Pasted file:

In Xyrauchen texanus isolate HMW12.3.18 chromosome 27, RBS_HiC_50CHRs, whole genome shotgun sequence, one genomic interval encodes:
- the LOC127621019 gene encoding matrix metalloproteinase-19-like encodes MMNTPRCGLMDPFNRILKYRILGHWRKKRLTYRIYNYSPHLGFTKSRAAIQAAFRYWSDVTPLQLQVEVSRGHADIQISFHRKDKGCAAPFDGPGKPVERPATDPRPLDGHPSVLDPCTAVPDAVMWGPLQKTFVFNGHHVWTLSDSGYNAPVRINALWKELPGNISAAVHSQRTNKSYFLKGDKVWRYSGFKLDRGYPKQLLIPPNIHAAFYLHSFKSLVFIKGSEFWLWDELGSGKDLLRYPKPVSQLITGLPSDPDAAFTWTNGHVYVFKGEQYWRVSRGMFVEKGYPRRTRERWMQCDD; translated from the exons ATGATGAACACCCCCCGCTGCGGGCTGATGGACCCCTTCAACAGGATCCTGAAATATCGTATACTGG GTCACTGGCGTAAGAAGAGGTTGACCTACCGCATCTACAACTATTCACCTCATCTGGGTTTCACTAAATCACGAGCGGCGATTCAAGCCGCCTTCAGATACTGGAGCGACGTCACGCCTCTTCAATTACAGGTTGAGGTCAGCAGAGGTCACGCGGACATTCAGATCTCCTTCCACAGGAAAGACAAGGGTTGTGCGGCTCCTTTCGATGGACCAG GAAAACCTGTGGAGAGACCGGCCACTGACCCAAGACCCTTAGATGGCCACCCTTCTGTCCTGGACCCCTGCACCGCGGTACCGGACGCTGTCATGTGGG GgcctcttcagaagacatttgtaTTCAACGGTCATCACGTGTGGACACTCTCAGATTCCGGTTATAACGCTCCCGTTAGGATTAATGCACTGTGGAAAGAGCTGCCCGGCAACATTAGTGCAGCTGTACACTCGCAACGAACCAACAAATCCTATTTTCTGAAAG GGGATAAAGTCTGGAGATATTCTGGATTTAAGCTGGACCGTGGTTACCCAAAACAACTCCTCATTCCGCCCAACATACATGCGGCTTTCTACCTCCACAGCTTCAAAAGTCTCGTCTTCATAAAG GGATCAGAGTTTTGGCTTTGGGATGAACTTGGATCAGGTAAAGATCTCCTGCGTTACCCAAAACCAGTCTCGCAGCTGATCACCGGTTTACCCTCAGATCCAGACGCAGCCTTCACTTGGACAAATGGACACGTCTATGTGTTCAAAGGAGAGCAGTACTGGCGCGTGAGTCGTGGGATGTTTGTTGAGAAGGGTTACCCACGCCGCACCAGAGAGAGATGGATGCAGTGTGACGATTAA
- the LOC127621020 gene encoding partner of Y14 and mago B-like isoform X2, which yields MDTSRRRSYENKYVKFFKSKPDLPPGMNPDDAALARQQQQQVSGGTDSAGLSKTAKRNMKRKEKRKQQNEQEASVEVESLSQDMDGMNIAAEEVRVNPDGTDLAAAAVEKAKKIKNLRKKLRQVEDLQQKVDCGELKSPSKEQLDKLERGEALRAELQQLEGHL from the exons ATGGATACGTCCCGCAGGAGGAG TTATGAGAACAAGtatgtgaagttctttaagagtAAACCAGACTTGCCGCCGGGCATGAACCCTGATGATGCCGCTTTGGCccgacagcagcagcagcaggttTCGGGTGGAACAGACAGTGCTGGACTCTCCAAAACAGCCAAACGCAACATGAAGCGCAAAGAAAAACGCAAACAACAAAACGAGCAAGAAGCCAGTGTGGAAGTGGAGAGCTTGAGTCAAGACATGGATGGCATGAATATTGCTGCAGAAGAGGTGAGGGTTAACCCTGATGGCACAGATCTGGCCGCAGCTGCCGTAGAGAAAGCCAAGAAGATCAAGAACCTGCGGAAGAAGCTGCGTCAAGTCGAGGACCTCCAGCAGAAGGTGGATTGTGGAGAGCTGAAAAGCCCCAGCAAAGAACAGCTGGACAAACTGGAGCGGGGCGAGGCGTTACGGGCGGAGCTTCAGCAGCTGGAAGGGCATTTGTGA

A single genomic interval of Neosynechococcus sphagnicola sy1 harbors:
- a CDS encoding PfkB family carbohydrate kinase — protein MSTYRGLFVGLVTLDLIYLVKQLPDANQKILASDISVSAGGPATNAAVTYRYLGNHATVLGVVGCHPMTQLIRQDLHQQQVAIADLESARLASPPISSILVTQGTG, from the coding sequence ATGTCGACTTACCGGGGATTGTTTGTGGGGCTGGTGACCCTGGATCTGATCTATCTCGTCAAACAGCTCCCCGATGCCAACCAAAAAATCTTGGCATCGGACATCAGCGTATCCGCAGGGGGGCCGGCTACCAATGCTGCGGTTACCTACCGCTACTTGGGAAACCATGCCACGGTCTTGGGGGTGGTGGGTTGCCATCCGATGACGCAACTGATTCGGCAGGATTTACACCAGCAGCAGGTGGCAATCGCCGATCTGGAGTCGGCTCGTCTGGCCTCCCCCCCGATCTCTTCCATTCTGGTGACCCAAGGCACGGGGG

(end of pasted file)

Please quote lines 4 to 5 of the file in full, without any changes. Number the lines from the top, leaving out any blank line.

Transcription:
A single genomic interval of Neosynechococcus sphagnicola sy1 harbors:
- a CDS encoding PfkB family carbohydrate kinase — protein MSTYRGLFVGLVTLDLIYLVKQLPDANQKILASDISVSAGGPATNAAVTYRYLGNHATVLGVVGCHPMTQLIRQDLHQQQVAIADLESARLASPPISSILVTQGTG, from the coding sequence ATGTCGACTTACCGGGGATTGTTTGTGGGGCTGGTGACCCTGGATCTGATCTATCTCGTCAAACAGCTCCCCGATGCCAACCAAAAAATCTTGGCATCGGACATCAGCGTATCCGCAGGGGGGCCGGCTACCAATGCTGCGGTTACCTACCGCTACTTGGGAAACCATGCCACGGTCTTGGGGGTGGTGGGTTGCCATCCGATGACGCAACTGATTCGGCAGGATTTACACCAGCAGCAGGTGGCAATCGCCGATCTGGAGTCGGCTCGTCTGGCCTCCCCCCCGATCTCTTCCATTCTGGTGACCCAAGGCACGGGGG